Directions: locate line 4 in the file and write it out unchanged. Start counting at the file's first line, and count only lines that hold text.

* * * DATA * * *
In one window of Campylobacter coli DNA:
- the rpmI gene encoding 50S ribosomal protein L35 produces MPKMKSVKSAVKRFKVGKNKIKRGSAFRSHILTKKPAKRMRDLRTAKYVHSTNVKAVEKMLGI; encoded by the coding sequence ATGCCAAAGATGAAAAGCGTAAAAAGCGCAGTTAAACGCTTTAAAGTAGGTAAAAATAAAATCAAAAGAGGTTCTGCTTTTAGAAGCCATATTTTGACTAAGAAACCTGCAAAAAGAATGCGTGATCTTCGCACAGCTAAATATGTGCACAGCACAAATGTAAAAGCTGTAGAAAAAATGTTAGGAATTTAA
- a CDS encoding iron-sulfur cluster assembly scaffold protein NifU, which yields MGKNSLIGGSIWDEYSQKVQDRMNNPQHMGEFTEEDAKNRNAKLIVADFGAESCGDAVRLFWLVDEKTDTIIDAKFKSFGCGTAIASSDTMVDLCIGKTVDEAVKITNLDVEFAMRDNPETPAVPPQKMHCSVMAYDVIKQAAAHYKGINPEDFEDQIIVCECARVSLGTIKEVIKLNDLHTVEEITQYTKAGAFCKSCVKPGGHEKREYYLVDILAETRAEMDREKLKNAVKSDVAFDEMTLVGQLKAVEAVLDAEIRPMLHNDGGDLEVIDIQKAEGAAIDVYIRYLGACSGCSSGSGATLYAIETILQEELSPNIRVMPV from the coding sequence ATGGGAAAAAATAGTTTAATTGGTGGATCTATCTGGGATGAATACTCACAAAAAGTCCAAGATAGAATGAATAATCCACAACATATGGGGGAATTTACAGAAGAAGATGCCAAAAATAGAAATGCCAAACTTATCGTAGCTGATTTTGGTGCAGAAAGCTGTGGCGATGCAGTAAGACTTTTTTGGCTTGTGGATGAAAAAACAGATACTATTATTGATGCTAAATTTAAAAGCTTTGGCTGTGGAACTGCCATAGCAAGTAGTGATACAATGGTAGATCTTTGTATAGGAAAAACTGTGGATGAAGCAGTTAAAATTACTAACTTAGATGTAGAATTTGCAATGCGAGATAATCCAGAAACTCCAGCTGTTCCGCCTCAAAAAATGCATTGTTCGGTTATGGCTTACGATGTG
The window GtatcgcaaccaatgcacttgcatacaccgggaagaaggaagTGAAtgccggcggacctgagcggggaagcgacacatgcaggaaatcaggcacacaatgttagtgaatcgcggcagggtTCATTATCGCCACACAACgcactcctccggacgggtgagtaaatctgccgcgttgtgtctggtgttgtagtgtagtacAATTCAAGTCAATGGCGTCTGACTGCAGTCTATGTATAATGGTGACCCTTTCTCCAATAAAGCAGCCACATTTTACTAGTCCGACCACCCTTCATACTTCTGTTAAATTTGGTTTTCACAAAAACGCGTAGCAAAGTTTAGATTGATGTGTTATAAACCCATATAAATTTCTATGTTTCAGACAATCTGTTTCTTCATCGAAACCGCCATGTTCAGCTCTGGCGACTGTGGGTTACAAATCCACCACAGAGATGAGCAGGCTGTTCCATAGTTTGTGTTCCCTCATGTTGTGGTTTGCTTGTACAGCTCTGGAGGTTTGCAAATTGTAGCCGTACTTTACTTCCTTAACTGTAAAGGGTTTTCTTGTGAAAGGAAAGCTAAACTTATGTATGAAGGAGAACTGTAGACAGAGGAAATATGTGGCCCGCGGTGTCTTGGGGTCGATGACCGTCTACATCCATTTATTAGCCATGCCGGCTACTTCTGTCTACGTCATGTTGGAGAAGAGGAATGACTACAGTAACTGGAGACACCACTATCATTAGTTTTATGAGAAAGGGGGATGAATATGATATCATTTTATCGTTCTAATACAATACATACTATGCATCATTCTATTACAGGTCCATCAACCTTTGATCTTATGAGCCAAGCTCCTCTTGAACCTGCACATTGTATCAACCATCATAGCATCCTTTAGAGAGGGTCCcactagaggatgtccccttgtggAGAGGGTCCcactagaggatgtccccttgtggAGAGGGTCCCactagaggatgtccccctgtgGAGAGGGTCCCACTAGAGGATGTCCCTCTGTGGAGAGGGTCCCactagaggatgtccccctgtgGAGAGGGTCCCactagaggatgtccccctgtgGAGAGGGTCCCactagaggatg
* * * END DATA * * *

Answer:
The window GtatcgcaaccaatgcacttgcatacaccgggaagaaggaagTGAAtgccggcggacctgagcggggaagcgacacatgcaggaaatcaggcacacaatgttagtgaatcgcggcagggtTCATTATCGCCACACAACgcactcctccggacgggtgagtaaatctgccgcgttgtgtctggtgttgtagtgtagtacAATTCAAGTCAATGGCGTCTGACTGCAGTCTATGTATAATGGTGACCCTTTCTCCAATAAAGCAGCCACATTTTACTAGTCCGACCACCCTTCATACTTCTGTTAAATTTGGTTTTCACAAAAACGCGTAGCAAAGTTTAGATTGATGTGTTATAAACCCATATAAATTTCTATGTTTCAGACAATCTGTTTCTTCATCGAAACCGCCATGTTCAGCTCTGGCGACTGTGGGTTACAAATCCACCACAGAGATGAGCAGGCTGTTCCATAGTTTGTGTTCCCTCATGTTGTGGTTTGCTTGTACAGCTCTGGAGGTTTGCAAATTGTAGCCGTACTTTACTTCCTTAACTGTAAAGGGTTTTCTTGTGAAAGGAAAGCTAAACTTATGTATGAAGGAGAACTGTAGACAGAGGAAATATGTGGCCCGCGGTGTCTTGGGGTCGATGACCGTCTACATCCATTTATTAGCCATGCCGGCTACTTCTGTCTACGTCATGTTGGAGAAGAGGAATGACTACAGTAACTGGAGACACCACTATCATTAGTTTTATGAGAAAGGGGGATGAATATGATATCATTTTATCGTTCTAATACAATACATACTATGCATCATTCTATTACAGGTCCATCAACCTTTGATCTTATGAGCCAAGCTCCTCTTGAACCTGCACATTGTATCAACCATCATAGCATCCTTTAGAGAGGGTCCcactagaggatgtccccttgtggAGAGGGTCCcactagaggatgtccccttgtggAGAGGGTCCCactagaggatgtccccctgtgGAGAGGGTCCCACTAGAGGATGTCCCTCTGTGGAGAGGGTCCCactagaggatgtccccctgtgGAGAGGGTCCCactagaggatgtccccctgtgGAGAGGGTCCCactagaggatg